Explaining the previous statement, he said, “It means when you are faced with two devils you have to take the better one.”
“In this case, it’s not because one likes anybody, it’s just that Le Pen is very anti foreigners and anti-immigrants. She thinks that migrant foreigners are responsible for the problems of French people.”
According to him, in France, everybody agrees that the cost of living is very expensive, which should compel the people to vote against Marcon, but they had to make a choice between the high cost of living and what Le Pen stands for.
Akinterinwa added that Le Pen is already hobnobbing with Vladimir Putin of Russia and now the whole of Europe is fighting with Russia.
He stated that Europe doesn’t want to start a war with Russia, so in spite of what is happening between Russia and Ukraine, they could only meet out economic sanctions. America on the other hand is pushing them to go beyond that by engaging in the bombing, but they know that when that begins, it would give room for war.
“France weighed all these and decided that Macron was a better option to be voted in and you can see the percentage difference? Le Pen still made a lot of progress though,” he said.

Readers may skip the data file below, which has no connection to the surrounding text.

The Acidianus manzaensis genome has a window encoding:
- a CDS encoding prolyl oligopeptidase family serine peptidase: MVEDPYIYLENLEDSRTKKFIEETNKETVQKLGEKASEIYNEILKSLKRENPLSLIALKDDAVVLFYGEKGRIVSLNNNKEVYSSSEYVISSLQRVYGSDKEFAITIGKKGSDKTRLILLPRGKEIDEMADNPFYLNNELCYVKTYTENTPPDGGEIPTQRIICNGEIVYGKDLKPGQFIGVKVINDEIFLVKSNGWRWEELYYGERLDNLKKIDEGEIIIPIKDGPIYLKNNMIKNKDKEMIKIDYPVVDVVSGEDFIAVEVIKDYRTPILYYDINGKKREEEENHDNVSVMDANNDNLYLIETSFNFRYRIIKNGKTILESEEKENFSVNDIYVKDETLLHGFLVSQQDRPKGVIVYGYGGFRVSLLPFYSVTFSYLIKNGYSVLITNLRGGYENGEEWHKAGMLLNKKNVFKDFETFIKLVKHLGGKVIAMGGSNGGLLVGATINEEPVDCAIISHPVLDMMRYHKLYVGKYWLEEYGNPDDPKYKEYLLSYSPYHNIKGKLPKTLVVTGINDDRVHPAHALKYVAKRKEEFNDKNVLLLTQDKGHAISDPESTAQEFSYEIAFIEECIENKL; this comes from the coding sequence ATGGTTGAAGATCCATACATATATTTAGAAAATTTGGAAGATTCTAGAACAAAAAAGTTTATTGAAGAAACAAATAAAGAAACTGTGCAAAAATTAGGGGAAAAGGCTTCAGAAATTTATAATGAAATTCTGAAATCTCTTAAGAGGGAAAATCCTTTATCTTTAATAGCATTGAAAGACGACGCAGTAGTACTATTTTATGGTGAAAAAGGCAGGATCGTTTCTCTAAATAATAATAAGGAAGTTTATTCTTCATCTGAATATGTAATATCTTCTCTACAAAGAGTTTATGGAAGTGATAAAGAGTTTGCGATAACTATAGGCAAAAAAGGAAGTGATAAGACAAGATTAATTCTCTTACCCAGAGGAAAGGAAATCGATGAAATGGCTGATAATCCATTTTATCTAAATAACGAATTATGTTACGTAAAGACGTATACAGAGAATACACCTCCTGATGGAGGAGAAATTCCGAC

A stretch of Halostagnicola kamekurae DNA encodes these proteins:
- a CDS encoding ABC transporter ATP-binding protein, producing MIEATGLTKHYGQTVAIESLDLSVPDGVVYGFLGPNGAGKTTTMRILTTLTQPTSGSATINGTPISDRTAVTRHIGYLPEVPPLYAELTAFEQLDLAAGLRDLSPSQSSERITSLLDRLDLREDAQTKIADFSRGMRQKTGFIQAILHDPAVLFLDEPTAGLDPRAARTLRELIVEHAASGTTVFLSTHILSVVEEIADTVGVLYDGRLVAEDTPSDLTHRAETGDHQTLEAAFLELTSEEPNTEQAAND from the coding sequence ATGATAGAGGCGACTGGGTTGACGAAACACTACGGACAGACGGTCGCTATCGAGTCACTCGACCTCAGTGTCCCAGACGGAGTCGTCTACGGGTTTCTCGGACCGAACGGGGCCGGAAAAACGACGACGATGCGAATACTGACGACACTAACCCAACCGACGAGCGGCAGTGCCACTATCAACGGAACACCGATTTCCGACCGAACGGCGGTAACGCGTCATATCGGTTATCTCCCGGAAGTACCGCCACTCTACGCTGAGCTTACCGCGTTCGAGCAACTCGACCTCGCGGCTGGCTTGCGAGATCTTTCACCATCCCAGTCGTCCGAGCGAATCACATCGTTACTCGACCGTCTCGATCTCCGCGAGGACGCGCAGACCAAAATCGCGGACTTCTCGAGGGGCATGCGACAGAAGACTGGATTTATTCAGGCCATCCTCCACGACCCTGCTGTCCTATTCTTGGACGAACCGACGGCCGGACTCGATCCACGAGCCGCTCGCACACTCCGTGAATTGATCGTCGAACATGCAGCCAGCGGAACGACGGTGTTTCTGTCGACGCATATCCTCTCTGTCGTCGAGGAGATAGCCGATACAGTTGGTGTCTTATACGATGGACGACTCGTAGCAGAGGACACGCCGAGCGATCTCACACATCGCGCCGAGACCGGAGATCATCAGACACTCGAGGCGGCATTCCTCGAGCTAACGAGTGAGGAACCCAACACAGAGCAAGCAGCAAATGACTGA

On the implication of a second term for Africa, Akinterinwa explained that before the election, France had not been doing very well in Africa.
In Mali, for instance, the Malian government has asked the French soldiers to leave. The unrests in Burkina Faso and Guinea have also shown France’s fading efforts to stabilise the region.
“People are saying enough of Macron, they are asking what purpose the development aid given to francophone Africa by France served.
“The implication is that Macron would be challenged about the new vicissitudes of the African people, which is saying enough of colonisation in different forms,” he explained.
Member, National Institute of Policy and Strategic Studies, Omoba Tunde Ajibulu, said Macron’s re-election is a positive development for Nigeria, as he has not hidden his love and his government’s disposition towards Nigeria.
He explained that France needs stronger ties with Nigeria, the most populous black nation because her hold on francophone Africa has gradually started to fidget with Mali as a key example.
“We have seen him visit Nigeria and mingle without inhibition. We have seen him inaugurate the French/Nigeria Business Council, which is meant to copiously increase commerce between the two countries. Macron has also vowed to help Nigeria tackle regional insecurity in a message during Nigeria’s 61st anniversary,” he said.
According to Ajibulu, from all indications, Macron fell in love with Nigeria in 2002 when he was an intern at the French Embassy in Lagos and he seems poised and determined to resurrect the extremely robust diplomatic and commercial relationship that existed between France and Nigeria in the 70s and 80s.
He added, however, that Le pen’s victory would have set the relationship between the two countries back.